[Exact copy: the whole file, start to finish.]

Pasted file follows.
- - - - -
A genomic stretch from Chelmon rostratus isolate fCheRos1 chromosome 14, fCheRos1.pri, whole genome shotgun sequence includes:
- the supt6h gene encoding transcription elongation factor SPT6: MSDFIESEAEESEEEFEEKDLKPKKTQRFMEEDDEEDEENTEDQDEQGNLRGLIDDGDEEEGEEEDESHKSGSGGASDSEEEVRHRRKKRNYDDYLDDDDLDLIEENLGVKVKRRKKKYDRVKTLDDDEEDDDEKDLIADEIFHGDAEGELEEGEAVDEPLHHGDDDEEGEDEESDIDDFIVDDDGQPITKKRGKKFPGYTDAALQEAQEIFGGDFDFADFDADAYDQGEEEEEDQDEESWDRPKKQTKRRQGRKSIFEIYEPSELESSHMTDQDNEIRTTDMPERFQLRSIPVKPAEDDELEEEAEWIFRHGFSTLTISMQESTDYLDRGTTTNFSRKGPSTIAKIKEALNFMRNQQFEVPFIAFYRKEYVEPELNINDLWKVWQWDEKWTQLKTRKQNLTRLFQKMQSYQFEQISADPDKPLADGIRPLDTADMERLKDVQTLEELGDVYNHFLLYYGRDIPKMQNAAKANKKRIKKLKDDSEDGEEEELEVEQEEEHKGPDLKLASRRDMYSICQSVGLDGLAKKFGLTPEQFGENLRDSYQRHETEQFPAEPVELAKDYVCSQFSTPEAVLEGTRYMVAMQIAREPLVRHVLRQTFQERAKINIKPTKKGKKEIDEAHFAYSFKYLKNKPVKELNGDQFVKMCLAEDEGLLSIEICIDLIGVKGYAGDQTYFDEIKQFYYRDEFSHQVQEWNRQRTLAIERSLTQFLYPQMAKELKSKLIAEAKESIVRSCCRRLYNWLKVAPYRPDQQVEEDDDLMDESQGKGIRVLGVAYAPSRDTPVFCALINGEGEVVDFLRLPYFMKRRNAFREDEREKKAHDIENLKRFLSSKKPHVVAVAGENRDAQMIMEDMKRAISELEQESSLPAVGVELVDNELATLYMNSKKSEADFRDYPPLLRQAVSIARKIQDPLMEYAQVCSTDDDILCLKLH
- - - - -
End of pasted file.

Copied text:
A genomic stretch from Chelmon rostratus isolate fCheRos1 chromosome 14, fCheRos1.pri, whole genome shotgun sequence includes:
- the supt6h gene encoding transcription elongation factor SPT6: MSDFIESEAEESEEEFEEKDLKPKKTQRFMEEDDEEDEENTEDQDEQGNLRGLIDDGDEEEGEEEDESHKSGSGGASDSEEEVRHRRKKRNYDDYLDDDDLDLIEENLGVKVKRRKKKYDRVKTLDDDEEDDDEKDLIADEIFHGDAEGELEEGEAVDEPLHHGDDDEEGEDEESDIDDFIVDDDGQPITKKRGKKFPGYTDAALQEAQEIFGGDFDFADFDADAYDQGEEEEEDQDEESWDRPKKQTKRRQGRKSIFEIYEPSELESSHMTDQDNEIRTTDMPERFQLRSIPVKPAEDDELEEEAEWIFRHGFSTLTISMQESTDYLDRGTTTNFSRKGPSTIAKIKEALNFMRNQQFEVPFIAFYRKEYVEPELNINDLWKVWQWDEKWTQLKTRKQNLTRLFQKMQSYQFEQISADPDKPLADGIRPLDTADMERLKDVQTLEELGDVYNHFLLYYGRDIPKMQNAAKANKKRIKKLKDDSEDGEEEELEVEQEEEHKGPDLKLASRRDMYSICQSVGLDGLAKKFGLTPEQFGENLRDSYQRHETEQFPAEPVELAKDYVCSQFSTPEAVLEGTRYMVAMQIAREPLVRHVLRQTFQERAKINIKPTKKGKKEIDEAHFAYSFKYLKNKPVKELNGDQFVKMCLAEDEGLLSIEICIDLIGVKGYAGDQTYFDEIKQFYYRDEFSHQVQEWNRQRTLAIERSLTQFLYPQMAKELKSKLIAEAKESIVRSCCRRLYNWLKVAPYRPDQQVEEDDDLMDESQGKGIRVLGVAYAPSRDTPVFCALINGEGEVVDFLRLPYFMKRRNAFREDEREKKAHDIENLKRFLSSKKPHVVAVAGENRDAQMIMEDMKRAISELEQESSLPAVGVELVDNELATLYMNSKKSEADFRDYPPLLRQAVSIARKIQDPLMEYAQVCSTDDDILCLKLH